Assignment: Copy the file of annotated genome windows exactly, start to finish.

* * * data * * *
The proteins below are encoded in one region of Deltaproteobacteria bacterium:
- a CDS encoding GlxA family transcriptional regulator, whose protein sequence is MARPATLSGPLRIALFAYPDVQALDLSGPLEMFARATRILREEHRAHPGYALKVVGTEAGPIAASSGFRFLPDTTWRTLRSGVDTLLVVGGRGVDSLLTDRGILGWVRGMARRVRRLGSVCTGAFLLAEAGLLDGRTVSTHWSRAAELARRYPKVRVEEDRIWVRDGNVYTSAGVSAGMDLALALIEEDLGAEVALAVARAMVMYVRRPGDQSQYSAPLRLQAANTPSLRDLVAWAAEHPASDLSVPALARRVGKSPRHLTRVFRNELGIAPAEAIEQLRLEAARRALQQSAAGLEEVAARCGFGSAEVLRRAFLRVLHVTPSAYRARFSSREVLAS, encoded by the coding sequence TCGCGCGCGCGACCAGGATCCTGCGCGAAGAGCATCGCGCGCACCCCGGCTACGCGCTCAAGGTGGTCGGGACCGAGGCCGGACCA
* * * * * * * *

The proteins below are encoded in one region of Deltaproteobacteria bacterium:
- a CDS encoding GlxA family transcriptional regulator, whose protein sequence is MARPATLSGPLRIALFAYPDVQALDLSGPLEMFARATRILREEHRAHPGYALKVVGTEAGPIAASSGFRFLPDTTWRTLRSGVDTLLVVGGRGVDSLLTDRGILGWVRGMARRVRRLGSVCTGAFLLAEAGLLDGRTVSTHWSRAAELARRYPKVRVEEDRIWVRDGNVYTSAGVSAGMDLALALIEEDLGAEVALAVARAMVMYVRRPGDQSQYSAPLRLQAANTPSLRDLVAWAAEHPASDLSVPALARRVGKSPRHLTRVFRNELGIAPAEAIEQLRLEAARRALQQSAAGLEEVAARCGFGSAEVLRRAFLRVLHVTPSAYRARFSSREVLAS, encoded by the coding sequence TCGCGCGCGCGACCAGGATCCTGCGCGAAGAGCATCGCGCGCACCCCGGCTACGCGCTCAAGGTGGTCGGGACCGAGGCCGGACCA